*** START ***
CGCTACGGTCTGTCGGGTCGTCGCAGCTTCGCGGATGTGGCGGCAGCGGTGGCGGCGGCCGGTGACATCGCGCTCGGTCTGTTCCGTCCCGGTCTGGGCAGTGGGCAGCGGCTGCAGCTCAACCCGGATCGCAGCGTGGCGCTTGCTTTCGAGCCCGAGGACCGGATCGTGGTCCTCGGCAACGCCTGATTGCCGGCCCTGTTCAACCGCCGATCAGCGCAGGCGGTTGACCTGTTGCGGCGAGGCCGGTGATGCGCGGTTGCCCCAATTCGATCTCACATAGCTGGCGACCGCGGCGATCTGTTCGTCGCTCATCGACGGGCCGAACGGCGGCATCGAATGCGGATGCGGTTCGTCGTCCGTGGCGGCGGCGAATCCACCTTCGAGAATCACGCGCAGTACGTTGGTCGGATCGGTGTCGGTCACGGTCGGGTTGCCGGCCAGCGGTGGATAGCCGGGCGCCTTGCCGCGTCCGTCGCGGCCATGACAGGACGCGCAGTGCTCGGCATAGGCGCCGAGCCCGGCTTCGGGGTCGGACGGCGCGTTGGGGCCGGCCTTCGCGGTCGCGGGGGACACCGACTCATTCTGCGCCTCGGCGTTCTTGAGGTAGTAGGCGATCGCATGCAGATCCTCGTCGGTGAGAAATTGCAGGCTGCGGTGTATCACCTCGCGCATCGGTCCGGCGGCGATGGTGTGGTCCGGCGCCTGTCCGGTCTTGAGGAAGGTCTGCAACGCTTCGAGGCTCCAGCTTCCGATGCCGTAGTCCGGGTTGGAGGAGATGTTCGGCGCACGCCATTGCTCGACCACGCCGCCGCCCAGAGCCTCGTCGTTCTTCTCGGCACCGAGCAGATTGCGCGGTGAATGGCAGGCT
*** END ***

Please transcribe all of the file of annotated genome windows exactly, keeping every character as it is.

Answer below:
CGCTACGGTCTGTCGGGTCGTCGCAGCTTCGCGGATGTGGCGGCAGCGGTGGCGGCGGCCGGTGACATCGCGCTCGGTCTGTTCCGTCCCGGTCTGGGCAGTGGGCAGCGGCTGCAGCTCAACCCGGATCGCAGCGTGGCGCTTGCTTTCGAGCCCGAGGACCGGATCGTGGTCCTCGGCAACGCCTGATTGCCGGCCCTGTTCAACCGCCGATCAGCGCAGGCGGTTGACCTGTTGCGGCGAGGCCGGTGATGCGCGGTTGCCCCAATTCGATCTCACATAGCTGGCGACCGCGGCGATCTGTTCGTCGCTCATCGACGGGCCGAACGGCGGCATCGAATGCGGATGCGGTTCGTCGTCCGTGGCGGCGGCGAATCCACCTTCGAGAATCACGCGCAGTACGTTGGTCGGATCGGTGTCGGTCACGGTCGGGTTGCCGGCCAGCGGTGGATAGCCGGGCGCCTTGCCGCGTCCGTCGCGGCCATGACAGGACGCGCAGTGCTCGGCATAGGCGCCGAGCCCGGCTTCGGGGTCGGACGGCGCGTTGGGGCCGGCCTTCGCGGTCGCGGGGGACACCGACTCATTCTGCGCCTCGGCGTTCTTGAGGTAGTAGGCGATCGCATGCAGATCCTCGTCGGTGAGAAATTGCAGGCTGCGGTGTATCACCTCGCGCATCGGTCCGGCGGCGATGGTGTGGTCCGGCGCCTGTCCGGTCTTGAGGAAGGTCTGCAACGCTTCGAGGCTCCAGCTTCCGATGCCGTAGTCCGGGTTGGAGGAGATGTTCGGCGCACGCCATTGCTCGACCACGCCGCCGCCCAGAGCCTCGTCGTTCTTCTCGGCACCGAGCAGATTGCGCGGTGAATGGCAGGCT